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Journal article

The second transformation of southern Australian agriculture, regional landscapes and communities

1 Jan 2011
Description

The development and evolution of Australian agricultural practice is a story of rapid and transformational adaption. The importation of European agricultural species and methods needed subsequent major changes to cope with the great diversity of climates, soils and competing vegetation in this highly weathered land. Initial, labour intensive practices have been completely replaced by mechanisation driven by ingenuity and the need to adapt. In this process the landscape has been dramatically altered - vegetation cleared and replaced, soils modified, new species introduced, infrastructure built and communities grown and others eventually bypassed. These dramatic and sometimes abrupt changes might be thought of as the first landscape transformation. We are now witnessing the start of a second transformation. Agriculture is changing at an increasing pace in a process of adaptation to cope with the coincidence of profound economic and social drivers: - Labour costs drive ongoing mechanisation, - better machinery and chemicals enable better agronomic practices, - increases in the real cost of energy will increasingly influence all aspects of production and processing, - critical nutrient supplies will become more expensive, - the price on carbon will change our attitude about what we grow where, - the climate will be warmer with more frequent extreme events, - new genetic technologies and innovative breeding are offsetting other production, constraints - world demand for food and fibre will continue to grow exponentially, - social expectations of land stewardship are more prominent and - more people will have lifestyles that will change land ownership. All aspects of agriculture, its position as part of social and political life, its practice and the nature of service businesses will change. It is not possible to predict with reasonable certainty what these changes will be. Our best chance of successfully adapting will be to be well informed on the trends, to embrace education and research, to encourage regional diversity and to be flexible.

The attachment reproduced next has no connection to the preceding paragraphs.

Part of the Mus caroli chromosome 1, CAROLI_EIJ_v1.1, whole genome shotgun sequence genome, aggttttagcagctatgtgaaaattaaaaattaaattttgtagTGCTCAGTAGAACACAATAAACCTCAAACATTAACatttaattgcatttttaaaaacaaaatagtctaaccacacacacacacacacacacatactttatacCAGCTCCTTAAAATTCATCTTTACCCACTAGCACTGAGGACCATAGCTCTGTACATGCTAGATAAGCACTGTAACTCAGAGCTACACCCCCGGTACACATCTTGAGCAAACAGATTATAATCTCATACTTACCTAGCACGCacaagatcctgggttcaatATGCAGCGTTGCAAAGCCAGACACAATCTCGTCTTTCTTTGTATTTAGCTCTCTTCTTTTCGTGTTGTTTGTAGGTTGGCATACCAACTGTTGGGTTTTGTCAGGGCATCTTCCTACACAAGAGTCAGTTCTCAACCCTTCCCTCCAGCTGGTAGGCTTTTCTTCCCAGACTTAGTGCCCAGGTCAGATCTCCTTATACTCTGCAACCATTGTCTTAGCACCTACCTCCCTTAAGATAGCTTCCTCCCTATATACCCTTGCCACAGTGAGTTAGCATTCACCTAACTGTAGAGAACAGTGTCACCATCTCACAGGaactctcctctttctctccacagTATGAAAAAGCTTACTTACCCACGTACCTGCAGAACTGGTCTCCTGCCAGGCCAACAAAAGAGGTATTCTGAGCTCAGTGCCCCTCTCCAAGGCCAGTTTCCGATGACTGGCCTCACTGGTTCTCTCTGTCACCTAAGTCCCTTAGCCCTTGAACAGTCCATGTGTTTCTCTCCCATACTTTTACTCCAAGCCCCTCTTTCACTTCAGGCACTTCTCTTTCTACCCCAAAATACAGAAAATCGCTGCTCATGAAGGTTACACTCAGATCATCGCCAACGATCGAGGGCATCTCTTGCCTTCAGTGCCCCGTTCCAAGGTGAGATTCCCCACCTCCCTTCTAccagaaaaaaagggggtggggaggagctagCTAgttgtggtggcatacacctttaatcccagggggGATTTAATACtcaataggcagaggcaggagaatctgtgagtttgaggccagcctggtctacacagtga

Publication Details
Volume: 
Vol. 23
Issue: 
No. 3
Language: 
Published year only: 
2011
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